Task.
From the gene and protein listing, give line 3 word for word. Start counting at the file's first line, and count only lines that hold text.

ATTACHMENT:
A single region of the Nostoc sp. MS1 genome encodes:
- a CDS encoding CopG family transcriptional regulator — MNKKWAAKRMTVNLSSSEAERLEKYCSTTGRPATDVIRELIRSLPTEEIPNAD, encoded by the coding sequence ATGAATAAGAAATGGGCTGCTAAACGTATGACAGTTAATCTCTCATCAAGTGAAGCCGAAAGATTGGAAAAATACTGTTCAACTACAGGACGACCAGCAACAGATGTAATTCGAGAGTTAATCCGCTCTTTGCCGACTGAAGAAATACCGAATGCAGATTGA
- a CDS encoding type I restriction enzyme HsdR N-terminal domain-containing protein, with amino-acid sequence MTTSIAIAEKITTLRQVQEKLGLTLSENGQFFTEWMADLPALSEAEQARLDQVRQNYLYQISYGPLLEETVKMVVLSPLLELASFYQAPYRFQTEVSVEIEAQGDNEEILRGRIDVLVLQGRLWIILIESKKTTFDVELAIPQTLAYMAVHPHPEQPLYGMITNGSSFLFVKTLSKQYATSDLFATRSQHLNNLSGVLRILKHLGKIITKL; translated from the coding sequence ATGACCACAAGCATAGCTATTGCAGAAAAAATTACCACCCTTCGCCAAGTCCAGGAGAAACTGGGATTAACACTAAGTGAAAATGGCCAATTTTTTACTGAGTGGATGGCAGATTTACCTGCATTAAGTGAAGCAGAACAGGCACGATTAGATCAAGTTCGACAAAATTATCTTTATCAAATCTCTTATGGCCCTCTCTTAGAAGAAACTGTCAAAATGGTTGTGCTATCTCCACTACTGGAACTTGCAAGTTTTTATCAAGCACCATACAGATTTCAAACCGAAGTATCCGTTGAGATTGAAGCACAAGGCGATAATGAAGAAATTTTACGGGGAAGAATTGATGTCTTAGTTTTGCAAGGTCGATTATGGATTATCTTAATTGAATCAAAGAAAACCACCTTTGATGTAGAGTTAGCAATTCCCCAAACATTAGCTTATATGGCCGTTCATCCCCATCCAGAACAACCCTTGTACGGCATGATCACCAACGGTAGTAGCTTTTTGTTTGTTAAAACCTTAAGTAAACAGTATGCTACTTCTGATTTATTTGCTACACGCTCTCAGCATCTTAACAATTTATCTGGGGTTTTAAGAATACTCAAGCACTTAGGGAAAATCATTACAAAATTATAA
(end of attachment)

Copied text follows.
- a CDS encoding type I restriction enzyme HsdR N-terminal domain-containing protein, with amino-acid sequence MTTSIAIAEKITTLRQVQEKLGLTLSENGQFFTEWMADLPALSEAEQARLDQVRQNYLYQISYGPLLEETVKMVVLSPLLELASFYQAPYRFQTEVSVEIEAQGDNEEILRGRIDVLVLQGRLWIILIESKKTTFDVELAIPQTLAYMAVHPHPEQPLYGMITNGSSFLFVKTLSKQYATSDLFATRSQHLNNLSGVLRILKHLGKIITKL; translated from the coding sequence ATGACCACAAGCATAGCTATTGCAGAAAAAATTACCACCCTTCGCCAAGTCCAGGAGAAACTGGGATTAACACTAAGTGAAAATGGCCAATTTTTTACTGAGTGGATGGCAGATTTACCTGCATTAAGTGAAGCAGAACAGGCACGATTAGATCAAGTTCGACAAAATTATCTTTATCAAATCTCTTATGGCCCTCTCTTAGAAGAAACTGTCAAAATGGTTGTGCTATCTCCACTACTGGAACTTGCAAGTTTTTATCAAGCACCATACAGATTTCAAACCGAAGTATCCGTTGAGATTGAAGCACAAGGCGATAATGAAGAAATTTTACGGGGAAGAATTGATGTCTTAGTTTTGCAAGGTCGATTATGGATTATCTTAATTGAATCAAAGAAAACCACCTTTGATGTAGAGTTAGCAATTCCCCAAACATTAGCTTATATGGCCGTTCATCCCCATCCAGAACAACCCTTGTACGGCATGATCACCAACGGTAGTAGCTTTTTGTTTGTTAAAACCTTAAGTAAACAGTATGCTACTTCTGATTTATTTGCTACACGCTCTCAGCATCTTAACAATTTATCTGGGGTTTTAAGAATACTCAAGCACTTAGGGAAAATCATTACAAAATTATAA